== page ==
It’s time to pull our heads out of the sand on two levels. It is not normal to drive by a homeless person with a complete lack of empathy, for very soon that could be you. The math states there will be substantial groups of homelessness and only a personal egotism says that won’t happen to me. The math states that too.

None of what will happen in the future is considered the American Dream, but can be a better dream if we share the fruits of technology wisely. It would also help if the average American became wiser, by understanding that every time you shop at Walmart or Amazon, or park your money in the big banks, you are contributing to automation. Spending your hard-earned dollars with a local family business through a local community bank, drains the big corporations of money that is automating their profit line. That profit line is you.

We stand in line like a dumb cow, and what is a cow? A product. Don’t be a product. Be a human who supports other humans. At one time, that was the American Dream.



5/5/16 – LA Times Reports 47,000 homeless in the LA area.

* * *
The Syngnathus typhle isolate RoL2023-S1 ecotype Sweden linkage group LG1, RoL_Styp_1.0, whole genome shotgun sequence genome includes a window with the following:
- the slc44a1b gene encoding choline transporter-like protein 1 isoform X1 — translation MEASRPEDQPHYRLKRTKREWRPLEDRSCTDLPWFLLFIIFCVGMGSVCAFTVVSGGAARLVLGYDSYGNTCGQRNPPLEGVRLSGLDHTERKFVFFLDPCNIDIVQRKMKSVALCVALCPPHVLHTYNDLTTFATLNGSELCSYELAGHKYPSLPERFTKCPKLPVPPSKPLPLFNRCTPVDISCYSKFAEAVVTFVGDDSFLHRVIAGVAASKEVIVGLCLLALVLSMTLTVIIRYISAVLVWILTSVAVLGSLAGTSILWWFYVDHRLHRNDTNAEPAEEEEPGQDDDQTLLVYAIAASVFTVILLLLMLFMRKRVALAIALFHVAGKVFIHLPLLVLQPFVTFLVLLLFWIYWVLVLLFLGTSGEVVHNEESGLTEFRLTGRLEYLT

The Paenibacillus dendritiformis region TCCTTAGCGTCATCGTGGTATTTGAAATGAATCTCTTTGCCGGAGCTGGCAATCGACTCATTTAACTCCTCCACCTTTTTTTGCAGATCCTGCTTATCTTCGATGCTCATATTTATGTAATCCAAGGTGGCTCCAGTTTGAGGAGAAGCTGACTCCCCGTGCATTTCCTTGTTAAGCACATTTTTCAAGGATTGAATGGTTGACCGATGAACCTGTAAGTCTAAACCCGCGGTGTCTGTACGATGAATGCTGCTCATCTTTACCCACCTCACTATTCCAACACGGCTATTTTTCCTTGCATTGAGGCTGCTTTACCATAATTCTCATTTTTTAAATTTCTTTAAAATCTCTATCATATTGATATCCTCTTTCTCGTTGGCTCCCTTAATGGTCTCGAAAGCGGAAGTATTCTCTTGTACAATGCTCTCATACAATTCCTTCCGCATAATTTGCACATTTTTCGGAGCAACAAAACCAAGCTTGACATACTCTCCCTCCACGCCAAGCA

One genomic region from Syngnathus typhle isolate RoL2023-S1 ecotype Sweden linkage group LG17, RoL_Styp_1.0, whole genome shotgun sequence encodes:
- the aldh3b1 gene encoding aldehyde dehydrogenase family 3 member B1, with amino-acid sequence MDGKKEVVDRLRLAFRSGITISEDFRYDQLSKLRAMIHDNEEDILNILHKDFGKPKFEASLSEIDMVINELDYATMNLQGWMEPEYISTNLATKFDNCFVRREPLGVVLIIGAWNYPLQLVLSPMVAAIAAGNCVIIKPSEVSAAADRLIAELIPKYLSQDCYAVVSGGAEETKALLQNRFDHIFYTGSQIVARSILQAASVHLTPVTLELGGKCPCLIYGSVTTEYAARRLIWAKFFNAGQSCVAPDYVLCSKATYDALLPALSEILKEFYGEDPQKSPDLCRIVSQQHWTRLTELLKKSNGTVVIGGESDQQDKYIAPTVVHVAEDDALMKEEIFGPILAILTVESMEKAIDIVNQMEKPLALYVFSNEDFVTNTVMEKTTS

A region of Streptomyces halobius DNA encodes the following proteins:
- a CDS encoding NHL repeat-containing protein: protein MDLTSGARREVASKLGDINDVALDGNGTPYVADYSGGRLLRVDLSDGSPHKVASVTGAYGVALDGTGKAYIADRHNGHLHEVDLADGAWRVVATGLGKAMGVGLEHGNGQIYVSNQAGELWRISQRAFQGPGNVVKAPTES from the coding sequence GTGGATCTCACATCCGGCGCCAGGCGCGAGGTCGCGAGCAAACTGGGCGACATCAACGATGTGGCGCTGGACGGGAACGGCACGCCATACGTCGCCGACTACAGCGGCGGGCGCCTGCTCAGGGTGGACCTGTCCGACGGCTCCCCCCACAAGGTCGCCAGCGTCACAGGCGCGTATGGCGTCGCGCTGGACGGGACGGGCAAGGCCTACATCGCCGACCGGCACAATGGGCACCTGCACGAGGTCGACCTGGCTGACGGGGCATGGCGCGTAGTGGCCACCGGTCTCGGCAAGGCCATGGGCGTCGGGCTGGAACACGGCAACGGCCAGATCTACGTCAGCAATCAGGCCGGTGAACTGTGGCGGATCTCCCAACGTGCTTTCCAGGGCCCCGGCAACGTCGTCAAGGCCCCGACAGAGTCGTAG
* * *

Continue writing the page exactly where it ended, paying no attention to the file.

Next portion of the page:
5/11/16 – Pew Research reports from 2000 to 2014 the share of adults living in middle-income households fell in 203 of the 229 U.S. metropolitan areas.

5/21/16 – A new start up called Otto is developing technology for self-driving big rigs. (Eventually, this will replace all truck drivers since it saves many lives.)

7/1/16 – JPMorgan Chase reports that they are closing hundreds of branches. They will rely on ATMs and smartphone apps which cost 8 cents and 3 cents and equals a savings of $1.4 billion. Bank of America and Citigroup are following similar actions. Citigroup predicts that 30% of banking labor will disappear in the next ten years.